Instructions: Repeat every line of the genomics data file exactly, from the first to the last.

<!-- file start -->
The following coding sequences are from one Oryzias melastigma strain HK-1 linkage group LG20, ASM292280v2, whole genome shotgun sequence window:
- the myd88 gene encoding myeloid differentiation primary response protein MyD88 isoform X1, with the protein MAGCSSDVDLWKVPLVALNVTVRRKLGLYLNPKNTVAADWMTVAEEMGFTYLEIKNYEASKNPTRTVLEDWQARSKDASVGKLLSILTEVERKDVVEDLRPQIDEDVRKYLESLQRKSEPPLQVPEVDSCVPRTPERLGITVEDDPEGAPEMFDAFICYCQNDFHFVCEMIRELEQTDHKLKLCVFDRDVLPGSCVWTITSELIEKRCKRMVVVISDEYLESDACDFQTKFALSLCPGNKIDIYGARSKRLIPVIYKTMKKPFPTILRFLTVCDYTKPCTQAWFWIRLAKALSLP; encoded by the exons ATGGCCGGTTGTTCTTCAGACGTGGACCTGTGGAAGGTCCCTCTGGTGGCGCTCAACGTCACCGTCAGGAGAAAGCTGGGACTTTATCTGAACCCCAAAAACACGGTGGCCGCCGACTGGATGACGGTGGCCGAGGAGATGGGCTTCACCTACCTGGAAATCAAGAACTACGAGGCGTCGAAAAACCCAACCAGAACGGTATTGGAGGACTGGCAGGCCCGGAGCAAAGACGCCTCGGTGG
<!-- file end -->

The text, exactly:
The following coding sequences are from one Oryzias melastigma strain HK-1 linkage group LG20, ASM292280v2, whole genome shotgun sequence window:
- the myd88 gene encoding myeloid differentiation primary response protein MyD88 isoform X1, with the protein MAGCSSDVDLWKVPLVALNVTVRRKLGLYLNPKNTVAADWMTVAEEMGFTYLEIKNYEASKNPTRTVLEDWQARSKDASVGKLLSILTEVERKDVVEDLRPQIDEDVRKYLESLQRKSEPPLQVPEVDSCVPRTPERLGITVEDDPEGAPEMFDAFICYCQNDFHFVCEMIRELEQTDHKLKLCVFDRDVLPGSCVWTITSELIEKRCKRMVVVISDEYLESDACDFQTKFALSLCPGNKIDIYGARSKRLIPVIYKTMKKPFPTILRFLTVCDYTKPCTQAWFWIRLAKALSLP; encoded by the exons ATGGCCGGTTGTTCTTCAGACGTGGACCTGTGGAAGGTCCCTCTGGTGGCGCTCAACGTCACCGTCAGGAGAAAGCTGGGACTTTATCTGAACCCCAAAAACACGGTGGCCGCCGACTGGATGACGGTGGCCGAGGAGATGGGCTTCACCTACCTGGAAATCAAGAACTACGAGGCGTCGAAAAACCCAACCAGAACGGTATTGGAGGACTGGCAGGCCCGGAGCAAAGACGCCTCGGTGG